NASA Mars rover completes preflight checks ahead of this week’s launch

NASA’s Perseverance rover headed for Mars this week officially cleared all required Flight Readiness Reviews, pushing the mission one step closer to its launch pad rollout and liftoff. Launch provider ULA (United Launch Alliance) announced the milestone earlier today.

“The Launch Readiness Review (LRR) has given the approval to continue preparations for Thursday’s liftoff of the United Launch Alliance Atlas V rocket carrying NASA’s Mars 2020 mission,” ULA’s official mission page stated. “Leadership from ULA, NASA and the Space Force assessed the readiness of the rocket, payload and mission assets, discussed the status of pre-flight processing work, heard technical overviews of the countdown and flight, and previewed the weather forecast that continues to be favorable with an 80 percent chance of acceptable conditions. At the conclusion of the meeting, senior leaders were polled and gave a unanimous ready status for launch, then signed the Launch Readiness Certificate.”

NASA followed with two separate live-streamed conferences in an effort to both inform and engage the public about the mission’s details and goals. During the first pre-launch event, key executives for the mission expressed their pride in the Perseverance rover team while making particular note of the challenging circumstances faced during the COVID-19 pandemic. “Every day was taking the kids to work day,” mused Omar Baez, NASA’s Senior Launch Director.

Keeping the 2020 Mars rover mission on schedule has been vitally important compared to other launches due to the timing involved with the seven-month journey to the red planet. “We have a 20 day planetary launch window, and if we miss it, we’re pushing out another couple of years,” explained Matt Wallace, Perseverance’s Deputy Project Manager, during the first conference. NASA’s second conference of the day focused on the engineering details behind the rover’s instruments to fulfill its three primary missions of seeking signs of life, collecting/caching samples, and testing future technologies.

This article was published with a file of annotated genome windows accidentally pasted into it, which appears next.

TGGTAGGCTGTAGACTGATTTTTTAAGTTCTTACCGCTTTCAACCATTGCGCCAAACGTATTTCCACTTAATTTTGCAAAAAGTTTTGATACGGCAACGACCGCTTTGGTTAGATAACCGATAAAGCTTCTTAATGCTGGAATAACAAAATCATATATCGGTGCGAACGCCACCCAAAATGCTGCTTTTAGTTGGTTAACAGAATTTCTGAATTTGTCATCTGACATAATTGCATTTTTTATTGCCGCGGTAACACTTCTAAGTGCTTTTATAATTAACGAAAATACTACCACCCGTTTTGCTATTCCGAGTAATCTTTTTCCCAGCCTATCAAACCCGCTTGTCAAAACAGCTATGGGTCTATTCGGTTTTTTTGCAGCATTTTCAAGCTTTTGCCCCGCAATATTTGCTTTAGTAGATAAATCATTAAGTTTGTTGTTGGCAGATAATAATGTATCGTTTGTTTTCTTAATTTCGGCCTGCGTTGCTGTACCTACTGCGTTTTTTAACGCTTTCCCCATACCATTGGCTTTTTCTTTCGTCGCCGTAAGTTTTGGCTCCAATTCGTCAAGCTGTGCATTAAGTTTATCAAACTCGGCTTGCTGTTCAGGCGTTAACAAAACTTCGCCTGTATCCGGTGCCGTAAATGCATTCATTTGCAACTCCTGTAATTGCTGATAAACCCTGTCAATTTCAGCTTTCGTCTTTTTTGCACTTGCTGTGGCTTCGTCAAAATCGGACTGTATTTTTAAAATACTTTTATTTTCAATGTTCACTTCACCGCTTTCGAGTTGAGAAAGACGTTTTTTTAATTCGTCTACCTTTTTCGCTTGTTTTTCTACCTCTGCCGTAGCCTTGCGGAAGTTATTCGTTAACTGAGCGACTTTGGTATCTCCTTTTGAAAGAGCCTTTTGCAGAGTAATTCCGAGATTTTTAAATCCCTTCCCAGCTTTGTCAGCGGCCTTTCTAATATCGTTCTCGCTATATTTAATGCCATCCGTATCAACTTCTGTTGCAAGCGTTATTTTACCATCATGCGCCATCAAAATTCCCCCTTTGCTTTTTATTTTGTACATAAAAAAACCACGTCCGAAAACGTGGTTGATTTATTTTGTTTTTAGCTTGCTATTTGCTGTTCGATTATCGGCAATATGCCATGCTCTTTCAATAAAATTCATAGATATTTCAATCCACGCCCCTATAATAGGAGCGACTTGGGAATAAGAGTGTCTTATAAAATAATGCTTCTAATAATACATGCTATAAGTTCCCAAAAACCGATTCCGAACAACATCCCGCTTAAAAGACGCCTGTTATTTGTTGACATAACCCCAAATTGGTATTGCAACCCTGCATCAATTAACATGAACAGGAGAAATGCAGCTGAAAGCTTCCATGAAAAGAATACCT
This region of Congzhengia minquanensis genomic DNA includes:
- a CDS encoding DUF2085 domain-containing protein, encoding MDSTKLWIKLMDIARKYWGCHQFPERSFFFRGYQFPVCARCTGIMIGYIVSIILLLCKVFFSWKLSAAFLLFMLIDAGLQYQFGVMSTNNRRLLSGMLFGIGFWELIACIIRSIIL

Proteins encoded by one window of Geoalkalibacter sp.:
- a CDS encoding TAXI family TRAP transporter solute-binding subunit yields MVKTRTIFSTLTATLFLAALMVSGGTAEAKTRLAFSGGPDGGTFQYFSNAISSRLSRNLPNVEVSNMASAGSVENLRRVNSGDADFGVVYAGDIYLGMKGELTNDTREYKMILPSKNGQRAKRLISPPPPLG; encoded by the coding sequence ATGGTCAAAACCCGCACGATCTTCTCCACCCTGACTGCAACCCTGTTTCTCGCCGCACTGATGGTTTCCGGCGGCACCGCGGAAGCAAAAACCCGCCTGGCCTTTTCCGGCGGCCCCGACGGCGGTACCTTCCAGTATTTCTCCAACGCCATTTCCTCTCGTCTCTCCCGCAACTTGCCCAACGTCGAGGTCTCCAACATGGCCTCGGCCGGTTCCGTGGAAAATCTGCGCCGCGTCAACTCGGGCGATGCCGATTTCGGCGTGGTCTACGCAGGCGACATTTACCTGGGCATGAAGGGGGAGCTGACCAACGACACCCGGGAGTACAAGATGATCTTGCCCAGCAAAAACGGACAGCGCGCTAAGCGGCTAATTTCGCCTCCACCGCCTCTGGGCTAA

The 2020 rover has many unique instruments that make it stand out from NASA’s other rovers and landers currently residing on Mars. As part of making the search for ancient microbial life its mission priority, Perseverance has a large robotic arm with a multi-bit drill attached for gathering and storing scientifically interesting samples. These specimens will later be brought to Earth as part of a “sample return” mission.

NASA’s newest Mars rover will additionally have two technology tests aboard – one that generates oxygen from the planet’s carbon dioxide atmosphere, the other a small helicopter for gathering aerial data, and enabling more widespread travel possibilities. Perhaps most relatable to many humans’ day-to-day, however, is Perseverance’s “selfie” capabilities. Not just limited to snaps surrounded by regolith and red mountains, once descent and landing begin from Martian orbit, the rover’s numerous cameras will capture the entire event on video and send the footage back to NASA’s team and the public alike.

Perseverance will accomplish its tasks using power provided by a plutonium-238 nuclear energy source with a 14-year lifespan. As the isotope decays, heat is generated and converted into electricity to charge the rover’s batteries. This part of the mission was activated and loaded with Perseverance into its ULA Atlas V rocket last week.

NASA plans the mission’s launch pad rollout tomorrow with an early morning liftoff on Thursday, July 30th.

NASA Mars rover completes preflight checks ahead of this week’s launch
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